I want a dog!  I’ve been hassling Renee for months, trying to get her to say yes.  She is adamant.  Her answer is no!  She is quick to point out that I fall all by myself without the help of a dog getting under foot.  She also lovingly reminds me that caring for my needs is a fulltime job and that she has no time to walk or feed a dog.  Like most young men, I use “magic think” and assure her I can walk and care for a dog.  She asks me to read the letter I wrote to my mom when I was sixteen.

My mom saved that letter and gave it to me years later.  In the letter, I made all kinds of promises.  If she would get me a dog, I would feed it, walk it, bathe it, groom it and use my allowance to feed it. Yes, it was “magic think” at its best.  Of course, I did not keep my end of the contract and the work and expense fell on her shoulders.

This past weekend, Renee and I went to Atlanta to see Jeremy, Allyson, RJ, our 11 year old grand dog, Roxie, and our new grand puppy, Bishop.  Bishop is a 7-week-old Doberman and he’s precious.  He also proved to be way too much for me to handle.  As usual, Renee was right.  While dogs exude love, they take a lot of work, none of which I’m capable of doing.

Dogs are good for the heart and soul.  Sitting on the couch patting Bishop and Roxie (Jeremy’s adult Doberman) was better than Xanax.  At the same time, not being able to play with the dogs, feed them, and walk them broke my heart and spirit.  So, it’s back to sitting out on my driveway and feeding the local dogs Milk Bones in exchange for a little love.

As always, there are downsides to loving a dog.  Two of my friends just lost their dogs to old age and disease.  Both dogs had become part of the family structure and the losses will be felt forever.  I still miss my Ginger and Rocky. 

Over my lifetime as a physician, I prescribed a lot of tranquilizers.  In retrospect, I wonder if prescribing a dog would have done the same (or better) as my medication.  The one thing being a patient with a chronic illness has taught me is that prescribing medications is too easy and that finding non-medicinal treatments, while more difficult, is better in the long run.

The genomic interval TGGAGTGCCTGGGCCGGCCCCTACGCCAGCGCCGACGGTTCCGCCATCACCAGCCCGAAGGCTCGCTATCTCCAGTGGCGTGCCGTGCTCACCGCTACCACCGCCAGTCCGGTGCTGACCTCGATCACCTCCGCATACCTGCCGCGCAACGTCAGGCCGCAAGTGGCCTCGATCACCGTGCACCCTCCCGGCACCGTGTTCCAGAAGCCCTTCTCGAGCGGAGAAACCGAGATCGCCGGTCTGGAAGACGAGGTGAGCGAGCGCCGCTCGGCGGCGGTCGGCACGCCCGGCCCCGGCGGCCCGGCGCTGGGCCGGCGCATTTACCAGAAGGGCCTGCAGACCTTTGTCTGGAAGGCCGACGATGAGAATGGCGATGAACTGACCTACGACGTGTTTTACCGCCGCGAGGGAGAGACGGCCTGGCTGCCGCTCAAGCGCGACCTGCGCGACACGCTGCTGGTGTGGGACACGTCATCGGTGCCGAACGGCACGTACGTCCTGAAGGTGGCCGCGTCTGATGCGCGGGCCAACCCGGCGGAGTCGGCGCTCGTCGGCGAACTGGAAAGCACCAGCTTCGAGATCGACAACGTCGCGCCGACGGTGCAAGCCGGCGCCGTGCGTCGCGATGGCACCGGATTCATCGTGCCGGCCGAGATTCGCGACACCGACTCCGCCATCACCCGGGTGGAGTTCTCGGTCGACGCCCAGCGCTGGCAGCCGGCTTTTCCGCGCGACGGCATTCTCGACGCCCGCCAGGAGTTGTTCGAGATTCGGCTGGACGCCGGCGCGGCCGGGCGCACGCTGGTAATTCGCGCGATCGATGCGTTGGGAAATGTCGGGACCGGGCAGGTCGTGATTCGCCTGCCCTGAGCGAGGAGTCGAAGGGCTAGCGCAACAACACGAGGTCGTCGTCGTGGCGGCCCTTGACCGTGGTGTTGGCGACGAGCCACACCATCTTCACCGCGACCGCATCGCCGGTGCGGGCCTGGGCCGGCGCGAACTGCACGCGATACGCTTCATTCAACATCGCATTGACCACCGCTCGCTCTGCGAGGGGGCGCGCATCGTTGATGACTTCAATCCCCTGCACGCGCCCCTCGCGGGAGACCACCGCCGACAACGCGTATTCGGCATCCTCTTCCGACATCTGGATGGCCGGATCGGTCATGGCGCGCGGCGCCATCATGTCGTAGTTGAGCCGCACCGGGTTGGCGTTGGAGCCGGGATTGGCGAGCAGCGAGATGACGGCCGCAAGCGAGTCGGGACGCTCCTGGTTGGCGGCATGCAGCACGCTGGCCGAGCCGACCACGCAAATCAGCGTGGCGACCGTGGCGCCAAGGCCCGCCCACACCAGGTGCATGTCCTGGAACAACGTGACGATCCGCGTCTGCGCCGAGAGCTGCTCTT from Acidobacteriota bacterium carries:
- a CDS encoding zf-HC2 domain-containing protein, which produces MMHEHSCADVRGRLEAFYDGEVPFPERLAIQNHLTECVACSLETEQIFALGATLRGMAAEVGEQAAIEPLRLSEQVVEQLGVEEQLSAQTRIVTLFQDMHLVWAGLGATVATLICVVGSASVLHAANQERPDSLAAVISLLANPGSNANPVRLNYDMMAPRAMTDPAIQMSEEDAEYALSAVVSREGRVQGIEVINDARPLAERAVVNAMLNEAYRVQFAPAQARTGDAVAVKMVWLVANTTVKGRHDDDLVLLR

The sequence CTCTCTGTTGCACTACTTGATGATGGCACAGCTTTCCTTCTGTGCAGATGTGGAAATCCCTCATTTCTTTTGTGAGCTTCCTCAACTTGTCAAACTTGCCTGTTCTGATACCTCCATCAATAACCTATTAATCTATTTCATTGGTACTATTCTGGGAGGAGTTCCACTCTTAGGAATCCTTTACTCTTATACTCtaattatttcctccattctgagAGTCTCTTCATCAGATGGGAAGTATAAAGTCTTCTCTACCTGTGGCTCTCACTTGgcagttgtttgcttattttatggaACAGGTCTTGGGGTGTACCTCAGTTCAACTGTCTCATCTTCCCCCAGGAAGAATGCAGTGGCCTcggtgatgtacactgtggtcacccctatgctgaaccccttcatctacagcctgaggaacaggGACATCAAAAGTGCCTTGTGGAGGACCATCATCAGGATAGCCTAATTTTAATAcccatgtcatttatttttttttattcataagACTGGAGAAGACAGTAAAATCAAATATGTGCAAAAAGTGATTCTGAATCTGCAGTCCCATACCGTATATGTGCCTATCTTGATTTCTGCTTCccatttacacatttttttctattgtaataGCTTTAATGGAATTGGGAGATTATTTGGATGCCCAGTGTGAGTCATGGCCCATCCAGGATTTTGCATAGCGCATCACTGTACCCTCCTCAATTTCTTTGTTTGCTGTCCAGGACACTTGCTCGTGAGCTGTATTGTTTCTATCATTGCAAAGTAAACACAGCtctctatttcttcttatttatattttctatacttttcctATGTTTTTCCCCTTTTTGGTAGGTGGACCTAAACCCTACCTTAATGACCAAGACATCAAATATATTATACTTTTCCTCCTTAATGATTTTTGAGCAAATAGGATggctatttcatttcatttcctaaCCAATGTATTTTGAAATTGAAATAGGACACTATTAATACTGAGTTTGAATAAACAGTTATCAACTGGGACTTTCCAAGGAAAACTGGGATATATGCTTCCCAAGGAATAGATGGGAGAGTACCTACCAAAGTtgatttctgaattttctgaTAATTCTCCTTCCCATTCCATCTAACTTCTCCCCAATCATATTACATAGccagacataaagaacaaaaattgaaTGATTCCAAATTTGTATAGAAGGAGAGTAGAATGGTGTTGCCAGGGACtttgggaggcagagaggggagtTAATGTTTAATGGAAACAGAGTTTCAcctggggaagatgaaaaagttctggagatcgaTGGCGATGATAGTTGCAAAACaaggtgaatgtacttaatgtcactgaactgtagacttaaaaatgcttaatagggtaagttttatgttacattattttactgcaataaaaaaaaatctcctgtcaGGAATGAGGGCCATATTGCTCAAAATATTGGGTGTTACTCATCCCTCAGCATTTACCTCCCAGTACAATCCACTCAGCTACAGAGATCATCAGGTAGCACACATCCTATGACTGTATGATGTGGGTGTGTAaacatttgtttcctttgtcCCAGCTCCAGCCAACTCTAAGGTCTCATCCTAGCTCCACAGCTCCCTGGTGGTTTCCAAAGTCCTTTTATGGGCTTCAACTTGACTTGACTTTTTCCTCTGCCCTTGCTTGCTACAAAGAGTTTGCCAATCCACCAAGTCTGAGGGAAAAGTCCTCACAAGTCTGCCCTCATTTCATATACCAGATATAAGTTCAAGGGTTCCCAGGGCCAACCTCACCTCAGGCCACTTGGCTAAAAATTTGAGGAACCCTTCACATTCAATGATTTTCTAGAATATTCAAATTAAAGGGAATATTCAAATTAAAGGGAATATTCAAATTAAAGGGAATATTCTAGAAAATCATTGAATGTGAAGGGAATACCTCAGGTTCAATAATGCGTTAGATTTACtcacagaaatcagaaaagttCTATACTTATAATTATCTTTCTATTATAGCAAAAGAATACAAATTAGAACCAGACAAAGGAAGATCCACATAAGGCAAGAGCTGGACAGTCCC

One last story.  When I was in my residency, my fellow residents and I would sit at the lunch table and criticize the old docs for prescribing medicines to treat the side effects of medicines they had prescribed.  I became an old doc and did the same thing I criticized the old docs for doing.  Now I’m even older and I’m taking medication to treat the side effects of the other meds I’m taking.  Around and around we go, where it stops we all know, the graveyard.  Whenever possible work at finding a non-medicinal alternative.  Buy a dog.

Here’s your joke for today.  I need a good laugh!

Two dog owners are arguing about whose pet is smarter. “My dog is so smart,” says the first owner, “that every morning he goes to the store and buys me a sesame seed bagel with chive cream cheese, stops off at Starbucks and picks me up a mocha latte, and then comes home and turns on ESPN, all before I get out of bed.” “I know,” says the second owner. “How do you know?” the first demands. “My dog told me.”

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3 Replies to “DOGS”

  1. While dogs provide a lot of love, fun, comfort, etc…they also require a lot of attention (work). I think some people do not really consider all of the responsibilities before becoming a pet owner. As we age, taking care of ourselves and (sometimes) our spouses requires more effort. I’m with Renee on this one!

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